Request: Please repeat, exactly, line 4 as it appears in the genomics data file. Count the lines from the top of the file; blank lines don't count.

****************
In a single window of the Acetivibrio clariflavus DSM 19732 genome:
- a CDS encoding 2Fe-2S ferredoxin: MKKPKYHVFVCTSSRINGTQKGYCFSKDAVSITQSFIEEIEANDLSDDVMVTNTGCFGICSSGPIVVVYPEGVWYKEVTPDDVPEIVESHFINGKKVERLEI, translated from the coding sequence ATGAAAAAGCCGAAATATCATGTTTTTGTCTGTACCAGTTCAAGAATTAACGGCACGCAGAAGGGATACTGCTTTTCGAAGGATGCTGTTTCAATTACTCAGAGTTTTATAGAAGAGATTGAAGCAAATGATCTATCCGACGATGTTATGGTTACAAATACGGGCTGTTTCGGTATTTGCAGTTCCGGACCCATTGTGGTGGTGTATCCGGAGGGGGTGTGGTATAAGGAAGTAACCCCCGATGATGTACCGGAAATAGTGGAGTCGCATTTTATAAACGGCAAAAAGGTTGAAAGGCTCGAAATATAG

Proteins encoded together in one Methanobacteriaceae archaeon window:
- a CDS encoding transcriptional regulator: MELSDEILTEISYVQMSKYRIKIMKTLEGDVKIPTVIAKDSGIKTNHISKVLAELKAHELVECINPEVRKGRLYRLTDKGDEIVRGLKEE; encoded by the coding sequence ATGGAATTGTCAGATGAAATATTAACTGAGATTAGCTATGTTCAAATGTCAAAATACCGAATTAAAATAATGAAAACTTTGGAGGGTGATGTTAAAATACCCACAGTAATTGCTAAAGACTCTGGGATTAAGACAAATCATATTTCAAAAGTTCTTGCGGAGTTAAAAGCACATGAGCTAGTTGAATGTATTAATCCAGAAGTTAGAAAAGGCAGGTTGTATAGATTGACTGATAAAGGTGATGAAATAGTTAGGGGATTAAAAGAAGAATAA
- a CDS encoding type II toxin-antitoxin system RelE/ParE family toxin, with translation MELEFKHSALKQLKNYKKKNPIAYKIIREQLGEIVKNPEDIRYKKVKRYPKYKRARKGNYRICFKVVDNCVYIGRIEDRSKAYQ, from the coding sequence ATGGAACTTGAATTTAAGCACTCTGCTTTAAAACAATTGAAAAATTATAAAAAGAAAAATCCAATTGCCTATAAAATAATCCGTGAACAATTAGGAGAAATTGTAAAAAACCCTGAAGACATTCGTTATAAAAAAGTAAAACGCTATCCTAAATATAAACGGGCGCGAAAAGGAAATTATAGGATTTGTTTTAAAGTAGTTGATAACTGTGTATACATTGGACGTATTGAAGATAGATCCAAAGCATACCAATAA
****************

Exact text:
- a CDS encoding transcriptional regulator: MELSDEILTEISYVQMSKYRIKIMKTLEGDVKIPTVIAKDSGIKTNHISKVLAELKAHELVECINPEVRKGRLYRLTDKGDEIVRGLKEE; encoded by the coding sequence ATGGAATTGTCAGATGAAATATTAACTGAGATTAGCTATGTTCAAATGTCAAAATACCGAATTAAAATAATGAAAACTTTGGAGGGTGATGTTAAAATACCCACAGTAATTGCTAAAGACTCTGGGATTAAGACAAATCATATTTCAAAAGTTCTTGCGGAGTTAAAAGCACATGAGCTAGTTGAATGTATTAATCCAGAAGTTAGAAAAGGCAGGTTGTATAGATTGACTGATAAAGGTGATGAAATAGTTAGGGGATTAAAAGAAGAATAA